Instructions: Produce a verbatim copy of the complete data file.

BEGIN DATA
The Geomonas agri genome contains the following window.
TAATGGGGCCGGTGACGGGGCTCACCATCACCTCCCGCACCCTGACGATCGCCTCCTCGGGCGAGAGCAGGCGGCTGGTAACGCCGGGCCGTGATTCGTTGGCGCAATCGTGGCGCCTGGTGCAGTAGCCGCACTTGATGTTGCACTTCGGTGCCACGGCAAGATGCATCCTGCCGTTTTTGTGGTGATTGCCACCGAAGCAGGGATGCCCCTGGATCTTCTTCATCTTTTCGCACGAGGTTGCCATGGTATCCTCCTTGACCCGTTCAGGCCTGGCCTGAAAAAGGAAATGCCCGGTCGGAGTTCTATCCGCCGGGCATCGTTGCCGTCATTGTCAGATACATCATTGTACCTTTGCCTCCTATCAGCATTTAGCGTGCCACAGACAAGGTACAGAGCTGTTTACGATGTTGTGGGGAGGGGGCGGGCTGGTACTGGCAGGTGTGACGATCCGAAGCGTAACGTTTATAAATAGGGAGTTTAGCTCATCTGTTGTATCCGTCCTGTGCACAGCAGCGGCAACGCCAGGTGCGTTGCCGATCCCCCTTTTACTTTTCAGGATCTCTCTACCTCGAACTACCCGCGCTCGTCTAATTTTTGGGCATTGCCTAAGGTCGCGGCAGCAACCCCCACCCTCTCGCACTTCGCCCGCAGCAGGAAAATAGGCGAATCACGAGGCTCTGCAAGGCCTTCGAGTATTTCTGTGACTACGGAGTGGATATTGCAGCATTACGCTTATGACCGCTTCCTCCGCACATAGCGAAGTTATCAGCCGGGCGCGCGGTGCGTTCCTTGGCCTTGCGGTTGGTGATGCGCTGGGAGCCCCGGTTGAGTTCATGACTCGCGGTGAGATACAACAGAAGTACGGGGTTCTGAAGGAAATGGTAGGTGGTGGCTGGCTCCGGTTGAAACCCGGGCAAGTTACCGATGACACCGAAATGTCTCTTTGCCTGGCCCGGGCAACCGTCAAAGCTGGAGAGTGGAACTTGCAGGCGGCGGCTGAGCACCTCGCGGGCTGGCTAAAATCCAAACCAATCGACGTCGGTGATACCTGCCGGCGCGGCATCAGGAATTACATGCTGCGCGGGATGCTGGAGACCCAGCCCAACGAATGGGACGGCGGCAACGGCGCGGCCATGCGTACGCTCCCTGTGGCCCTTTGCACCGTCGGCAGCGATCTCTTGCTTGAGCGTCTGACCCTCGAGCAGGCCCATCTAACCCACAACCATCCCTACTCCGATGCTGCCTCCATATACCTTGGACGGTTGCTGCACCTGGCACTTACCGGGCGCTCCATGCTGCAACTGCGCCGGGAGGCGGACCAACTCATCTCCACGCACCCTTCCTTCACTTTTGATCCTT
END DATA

The Geomonas agri genome contains the following window.
TAATGGGGCCGGTGACGGGGCTCACCATCACCTCCCGCACCCTGACGATCGCCTCCTCGGGCGAGAGCAGGCGGCTGGTAACGCCGGGCCGTGATTCGTTGGCGCAATCGTGGCGCCTGGTGCAGTAGCCGCACTTGATGTTGCACTTCGGTGCCACGGCAAGATGCATCCTGCCGTTTTTGTGGTGATTGCCACCGAAGCAGGGATGCCCCTGGATCTTCTTCATCTTTTCGCACGAGGTTGCCATGGTATCCTCCTTGACCCGTTCAGGCCTGGCCTGAAAAAGGAAATGCCCGGTCGGAGTTCTATCCGCCGGGCATCGTTGCCGTCATTGTCAGATACATCATTGTACCTTTGCCTCCTATCAGCATTTAGCGTGCCACAGACAAGGTACAGAGCTGTTTACGATGTTGTGGGGAGGGGGCGGGCTGGTACTGGCAGGTGTGACGATCCGAAGCGTAACGTTTATAAATAGGGAGTTTAGCTCATCTGTTGTATCCGTCCTGTGCACAGCAGCGGCAACGCCAGGTGCGTTGCCGATCCCCCTTTTACTTTTCAGGATCTCTCTACCTCGAACTACCCGCGCTCGTCTAATTTTTGGGCATTGCCTAAGGTCGCGGCAGCAACCCCCACCCTCTCGCACTTCGCCCGCAGCAGGAAAATAGGCGAATCACGAGGCTCTGCAAGGCCTTCGAGTATTTCTGTGACTACGGAGTGGATATTGCAGCATTACGCTTATGACCGCTTCCTCCGCACATAGCGAAGTTATCAGCCGGGCGCGCGGTGCGTTCCTTGGCCTTGCGGTTGGTGATGCGCTGGGAGCCCCGGTTGAGTTCATGACTCGCGGTGAGATACAACAGAAGTACGGGGTTCTGAAGGAAATGGTAGGTGGTGGCTGGCTCCGGTTGAAACCCGGGCAAGTTACCGATGACACCGAAATGTCTCTTTGCCTGGCCCGGGCAACCGTCAAAGCTGGAGAGTGGAACTTGCAGGCGGCGGCTGAGCACCTCGCGGGCTGGCTAAAATCCAAACCAATCGACGTCGGTGATACCTGCCGGCGCGGCATCAGGAATTACATGCTGCGCGGGATGCTGGAGACCCAGCCCAACGAATGGGACGGCGGCAACGGCGCGGCCATGCGTACGCTCCCTGTGGCCCTTTGCACCGTCGGCAGCGATCTCTTGCTTGAGCGTCTGACCCTCGAGCAGGCCCATCTAACCCACAACCATCCCTACTCCGATGCTGCCTCCATATACCTTGGACGGTTGCTGCACCTGGCACTTACCGGGCGCTCCATGCTGCAACTGCGCCGGGAGGCGGACCAACTCATCTCCACGCACCCTTCCTTCACTTTTGATCCTT